The following can stimulate baby’s intestine and bring constipation relief:

  • Give the baby a warm bath to relax, then oil your fingers and massage baby’s tummy in a clockwise direction. Continue only, if baby likes it.
  • Allow your baby to crawl around or hold his legs and move them in a cycling manner.

6. When to Visit a Doctor?

Parents should take their baby to the doctor when baby can not get rid of constipation by above mentioned methods, when baby does not gain weight or bleeds from the anus.

Related Articles:

 

References:

  1. How to help a constipated baby  (babycareadvice.com)
  2. Infant dyschezia  (kumc.edu)
About Jan Modric (249 Articles)
Health writer
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  • Azizah Manikam

    thanks for your information. .appreciate

  • Normal Malay

    appreciate

  • Apa Guna

    My DS is facing a very serious constipation for a week, but his poo is hard and black. Moms, do you have any idea?

  • velibyjane

    My son got constipation problem. I always bring him to doctor and he will feel relieved a bit after taking medicine. but it is not for long term.. I am so worried about him. Wat should i do?

  • Apa Guna

    My DS is
    facing constipation for a week, but his poo is hard and black. Moms, do you
    have any idea?

  • SY Kang

    thanks!!!

  • Larva Chan

    hey all! i think my LO is currently having constipation problem because he now also hate to go toilet cause he is afraid of painfulness due to not poo for 4 days already, the stools will become harden. i tried to give him more water to drink but useless… he is 4YO btw. any solution to cure such problem????

  • Bernert Chim

    hey all! my DS who is 3YO also currently facing constipation problem.. he now hates to go toilet because he is afraid of painfulness due to not poo for 6 days already… the stools will become harden.plus, he complained to me that he has stomach ache as well!! i fed him lots of water and fruits, and also bought him prune juice but nothing different!! i’m really worry bout him.. any solution to cure such constipation problem?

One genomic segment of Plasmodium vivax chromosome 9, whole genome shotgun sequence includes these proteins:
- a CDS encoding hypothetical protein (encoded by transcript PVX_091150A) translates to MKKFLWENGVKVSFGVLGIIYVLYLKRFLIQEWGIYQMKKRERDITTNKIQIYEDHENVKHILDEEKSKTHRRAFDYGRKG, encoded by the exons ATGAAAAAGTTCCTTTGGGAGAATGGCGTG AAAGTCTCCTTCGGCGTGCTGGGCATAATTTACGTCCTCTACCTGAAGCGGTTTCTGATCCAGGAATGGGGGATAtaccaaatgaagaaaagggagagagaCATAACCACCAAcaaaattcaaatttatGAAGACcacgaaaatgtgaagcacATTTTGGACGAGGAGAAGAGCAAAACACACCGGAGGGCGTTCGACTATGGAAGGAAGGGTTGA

• SY Kang

    thanks!!!!!!

  • Hi Larva. Apart from water, have you tried increasing his fiber intake. Cereals with more fiber, crunchy fresh fruit and vegetables can all increase his fiber intake. Along with water this is very effective in softening stools. Include at least 2 portions of fruit and 2 portions of fresh vegetables in his diet everyday and there should be some improvement within a few days. If not, consult with a pediatrician.

  • Hi Dandan. Could you please specify what unproved remedy your wife tried on your child? It is unfair to make a broad statement based on the actions of your wife or any other person. This article suggest water, fruit juice and so on as possible remedies for constipation. Did your wife use any of these? Was your child consulting with a doctor recently? It is also important for a parent to know when something is out of their hands and needs medical attention.

    In the past 2 weeks you have been repeatedly posting comments and asking questions for your son then your daughter about the constipation. And you have yourself spoke about remedies you have tried on other websites. So please stop spamming and discouraging readers from taking simple measures to help relieve their child’s constipation. Of course a pediatrician should be consulted at all times.

  • Please stop using aliases (Kelvin Poh, Fuki San, Alisa Lai, Annie Tong) and posting comments about not trying simple constipation remedies like extra water and high fiber foods while promoting your product. We are able to see that it all originates from the same IP address in Malaysia and we will continue to block you if you persist with this behavior under new aliases daily.